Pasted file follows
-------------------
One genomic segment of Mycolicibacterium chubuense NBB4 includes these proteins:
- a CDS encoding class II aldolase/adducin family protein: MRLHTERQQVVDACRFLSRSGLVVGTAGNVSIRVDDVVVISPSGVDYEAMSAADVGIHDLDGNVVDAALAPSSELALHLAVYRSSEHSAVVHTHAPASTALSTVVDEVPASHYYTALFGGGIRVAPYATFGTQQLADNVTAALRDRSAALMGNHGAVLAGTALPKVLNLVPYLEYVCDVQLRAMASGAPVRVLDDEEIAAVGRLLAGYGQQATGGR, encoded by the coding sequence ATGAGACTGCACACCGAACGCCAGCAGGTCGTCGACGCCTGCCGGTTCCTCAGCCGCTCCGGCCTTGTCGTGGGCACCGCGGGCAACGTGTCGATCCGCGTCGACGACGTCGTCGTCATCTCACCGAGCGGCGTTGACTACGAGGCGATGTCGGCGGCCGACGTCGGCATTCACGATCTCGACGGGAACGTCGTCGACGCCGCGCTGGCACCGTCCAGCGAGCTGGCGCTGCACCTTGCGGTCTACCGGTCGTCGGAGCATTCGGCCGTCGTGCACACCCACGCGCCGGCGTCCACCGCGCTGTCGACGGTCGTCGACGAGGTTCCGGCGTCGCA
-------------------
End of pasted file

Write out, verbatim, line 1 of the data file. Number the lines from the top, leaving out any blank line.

One genomic segment of Mycolicibacterium chubuense NBB4 includes these proteins: